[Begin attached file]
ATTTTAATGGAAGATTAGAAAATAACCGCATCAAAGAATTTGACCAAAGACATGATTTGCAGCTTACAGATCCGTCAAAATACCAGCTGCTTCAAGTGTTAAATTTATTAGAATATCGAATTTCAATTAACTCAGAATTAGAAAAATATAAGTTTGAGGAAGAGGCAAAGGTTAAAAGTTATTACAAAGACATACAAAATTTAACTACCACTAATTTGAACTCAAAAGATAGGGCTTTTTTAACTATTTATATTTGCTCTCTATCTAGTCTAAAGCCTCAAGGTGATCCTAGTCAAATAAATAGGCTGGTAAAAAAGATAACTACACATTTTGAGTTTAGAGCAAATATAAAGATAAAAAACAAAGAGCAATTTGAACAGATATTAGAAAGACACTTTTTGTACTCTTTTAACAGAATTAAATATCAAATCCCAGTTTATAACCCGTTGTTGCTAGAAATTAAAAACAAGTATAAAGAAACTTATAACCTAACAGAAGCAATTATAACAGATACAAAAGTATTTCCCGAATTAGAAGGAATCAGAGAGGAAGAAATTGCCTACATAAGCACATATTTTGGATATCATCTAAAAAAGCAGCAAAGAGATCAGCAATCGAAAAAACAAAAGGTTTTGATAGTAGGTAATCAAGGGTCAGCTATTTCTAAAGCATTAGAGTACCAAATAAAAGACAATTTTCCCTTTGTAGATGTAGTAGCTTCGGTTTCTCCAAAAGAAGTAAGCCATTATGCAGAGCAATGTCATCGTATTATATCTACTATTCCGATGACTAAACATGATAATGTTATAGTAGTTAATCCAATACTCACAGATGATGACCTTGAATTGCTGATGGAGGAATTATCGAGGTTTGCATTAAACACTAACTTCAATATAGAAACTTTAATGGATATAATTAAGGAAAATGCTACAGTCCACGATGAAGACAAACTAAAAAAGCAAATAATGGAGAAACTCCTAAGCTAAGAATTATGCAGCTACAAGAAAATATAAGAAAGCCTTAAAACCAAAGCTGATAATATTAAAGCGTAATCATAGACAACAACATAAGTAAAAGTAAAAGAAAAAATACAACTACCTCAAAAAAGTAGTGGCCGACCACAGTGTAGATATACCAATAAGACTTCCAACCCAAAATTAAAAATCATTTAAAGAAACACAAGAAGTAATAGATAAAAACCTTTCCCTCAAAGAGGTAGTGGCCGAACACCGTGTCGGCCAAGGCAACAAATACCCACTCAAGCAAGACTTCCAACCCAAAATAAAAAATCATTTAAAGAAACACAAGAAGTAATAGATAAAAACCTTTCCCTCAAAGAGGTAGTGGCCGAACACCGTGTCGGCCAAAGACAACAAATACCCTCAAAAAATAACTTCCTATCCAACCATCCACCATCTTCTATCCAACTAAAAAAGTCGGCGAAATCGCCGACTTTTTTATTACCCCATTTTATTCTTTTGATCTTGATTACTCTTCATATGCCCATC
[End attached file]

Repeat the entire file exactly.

ATTTTAATGGAAGATTAGAAAATAACCGCATCAAAGAATTTGACCAAAGACATGATTTGCAGCTTACAGATCCGTCAAAATACCAGCTGCTTCAAGTGTTAAATTTATTAGAATATCGAATTTCAATTAACTCAGAATTAGAAAAATATAAGTTTGAGGAAGAGGCAAAGGTTAAAAGTTATTACAAAGACATACAAAATTTAACTACCACTAATTTGAACTCAAAAGATAGGGCTTTTTTAACTATTTATATTTGCTCTCTATCTAGTCTAAAGCCTCAAGGTGATCCTAGTCAAATAAATAGGCTGGTAAAAAAGATAACTACACATTTTGAGTTTAGAGCAAATATAAAGATAAAAAACAAAGAGCAATTTGAACAGATATTAGAAAGACACTTTTTGTACTCTTTTAACAGAATTAAATATCAAATCCCAGTTTATAACCCGTTGTTGCTAGAAATTAAAAACAAGTATAAAGAAACTTATAACCTAACAGAAGCAATTATAACAGATACAAAAGTATTTCCCGAATTAGAAGGAATCAGAGAGGAAGAAATTGCCTACATAAGCACATATTTTGGATATCATCTAAAAAAGCAGCAAAGAGATCAGCAATCGAAAAAACAAAAGGTTTTGATAGTAGGTAATCAAGGGTCAGCTATTTCTAAAGCATTAGAGTACCAAATAAAAGACAATTTTCCCTTTGTAGATGTAGTAGCTTCGGTTTCTCCAAAAGAAGTAAGCCATTATGCAGAGCAATGTCATCGTATTATATCTACTATTCCGATGACTAAACATGATAATGTTATAGTAGTTAATCCAATACTCACAGATGATGACCTTGAATTGCTGATGGAGGAATTATCGAGGTTTGCATTAAACACTAACTTCAATATAGAAACTTTAATGGATATAATTAAGGAAAATGCTACAGTCCACGATGAAGACAAACTAAAAAAGCAAATAATGGAGAAACTCCTAAGCTAAGAATTATGCAGCTACAAGAAAATATAAGAAAGCCTTAAAACCAAAGCTGATAATATTAAAGCGTAATCATAGACAACAACATAAGTAAAAGTAAAAGAAAAAATACAACTACCTCAAAAAAGTAGTGGCCGACCACAGTGTAGATATACCAATAAGACTTCCAACCCAAAATTAAAAATCATTTAAAGAAACACAAGAAGTAATAGATAAAAACCTTTCCCTCAAAGAGGTAGTGGCCGAACACCGTGTCGGCCAAGGCAACAAATACCCACTCAAGCAAGACTTCCAACCCAAAATAAAAAATCATTTAAAGAAACACAAGAAGTAATAGATAAAAACCTTTCCCTCAAAGAGGTAGTGGCCGAACACCGTGTCGGCCAAAGACAACAAATACCCTCAAAAAATAACTTCCTATCCAACCATCCACCATCTTCTATCCAACTAAAAAAGTCGGCGAAATCGCCGACTTTTTTATTACCCCATTTTATTCTTTTGATCTTGATTACTCTTCATATGCCCATC